The earliest modifications to the natural marine environment of Kāne‘ohe Bay were those made by the ancient Hawaiians.
The construction of walled fishponds along the shore was perhaps the most obvious innovation.
The development of terraces and a complex irrigation network for the cultivation of taro no doubt had an effect on stream flow, reducing total runoff into the Bay.
In general, however, it can be stated that these early changes did not greatly modify the marine environment that existed when man first arrived in the area.
However, dredging in the Bay did.
Records of dredging permits issued by the Army Corps of Engineers began in 1915.
Almost all of the early permits were for boat landings, piers and wharves, including the 1,200-foot wharf at Kokokahi and the 500-ft wharf at Moku-o-Loe (Coconut Island) for Hawaiian Tuna Packers (in 1934.)
Although some dredging was involved in the construction of piers and small boat basins, probably the first extensive dredging was done in 1937 when 56,000 cubic yards were dredged “from the coral reef in Kāne‘ohe Bay” by the Mokapu Land Co., Ltd.
The great bulk of all reef material dredged in Kāne‘ohe Bay was removed in connection with the construction at Mokapu of the Kāne‘ohe Naval Air Station (now Marine Corps Base Hawai‘i) between 1939 and 1945.
Dredging for the base began on September 27, 1939, and continued throughout World War II. A bulkhead was constructed on the west side of Mokapu Peninsula, and initial dredged material from the adjacent reef flat was used as fill behind it.
In November 1939, the patch reefs in the seaplane take-off area in the main Bay basin were dredged to 10-feet (later most were taken down to 30-feet.)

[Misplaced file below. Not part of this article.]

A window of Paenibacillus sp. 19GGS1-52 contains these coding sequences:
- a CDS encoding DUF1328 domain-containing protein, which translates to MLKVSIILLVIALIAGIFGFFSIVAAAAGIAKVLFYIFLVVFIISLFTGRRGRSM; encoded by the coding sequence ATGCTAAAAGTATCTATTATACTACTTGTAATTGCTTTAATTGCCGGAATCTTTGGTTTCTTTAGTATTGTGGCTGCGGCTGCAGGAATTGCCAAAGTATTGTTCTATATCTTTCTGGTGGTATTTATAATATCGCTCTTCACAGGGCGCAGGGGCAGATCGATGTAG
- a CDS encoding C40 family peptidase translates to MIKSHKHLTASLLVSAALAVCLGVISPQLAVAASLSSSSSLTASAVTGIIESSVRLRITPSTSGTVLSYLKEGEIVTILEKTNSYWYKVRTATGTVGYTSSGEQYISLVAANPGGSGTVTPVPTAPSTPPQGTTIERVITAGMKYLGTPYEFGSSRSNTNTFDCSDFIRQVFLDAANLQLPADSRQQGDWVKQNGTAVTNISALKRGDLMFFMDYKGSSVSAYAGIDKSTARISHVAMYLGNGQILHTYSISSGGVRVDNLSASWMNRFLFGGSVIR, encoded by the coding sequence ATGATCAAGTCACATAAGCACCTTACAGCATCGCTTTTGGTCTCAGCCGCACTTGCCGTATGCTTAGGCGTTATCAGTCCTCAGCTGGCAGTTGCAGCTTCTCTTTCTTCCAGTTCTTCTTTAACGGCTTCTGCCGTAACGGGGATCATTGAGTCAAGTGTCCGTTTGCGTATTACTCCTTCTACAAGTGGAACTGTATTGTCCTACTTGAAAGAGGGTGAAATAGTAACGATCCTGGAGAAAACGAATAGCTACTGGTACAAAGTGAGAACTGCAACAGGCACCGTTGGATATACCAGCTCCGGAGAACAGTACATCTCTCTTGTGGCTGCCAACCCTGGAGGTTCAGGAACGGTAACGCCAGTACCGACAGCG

Other early dredging was just off the northwest tip of the peninsula, near the site of the “landing mat” (runway.) The runway was about half complete at the time of the Japanese attack on December 7, 1941.
It appears that a fairly reliable total of dredged material is 15,193,000 cubic yards.
(Do the Math … Let’s say the common dump truck load is 10 cubic yards … that’s a million and an half truckloads of dredge material.)
During the war there had been some modifications of the ponds on Mokapu Peninsula, but the shore ponds around the perimeter of the Bay were spared.
However, from 1946 to 1948 (mostly in 1947) nine fishponds with a total area of nearly 60 acres, were filled, eight of them located in Kāne‘ohe ahupua‘a in the southern portion of the Bay.
In the Great Māhele, Hawaiian fishponds were considered private property by landowners and by the Hawaiian government.
This was confirmed in subsequent Court cases that noted “titles to fishponds are recognized to the same extent and in the same manner as rights recognized in fast land.”
Many of the filled fishponds were developed into residential uses (I’ll have more on fishponds in general and some specific ones in future posts.)
There are now only 12 walled fishponds remaining of the 30 known to have once existed in Kāne‘ohe Bay and a number of these have only partial remains and are not immediately recognizable as fishponds.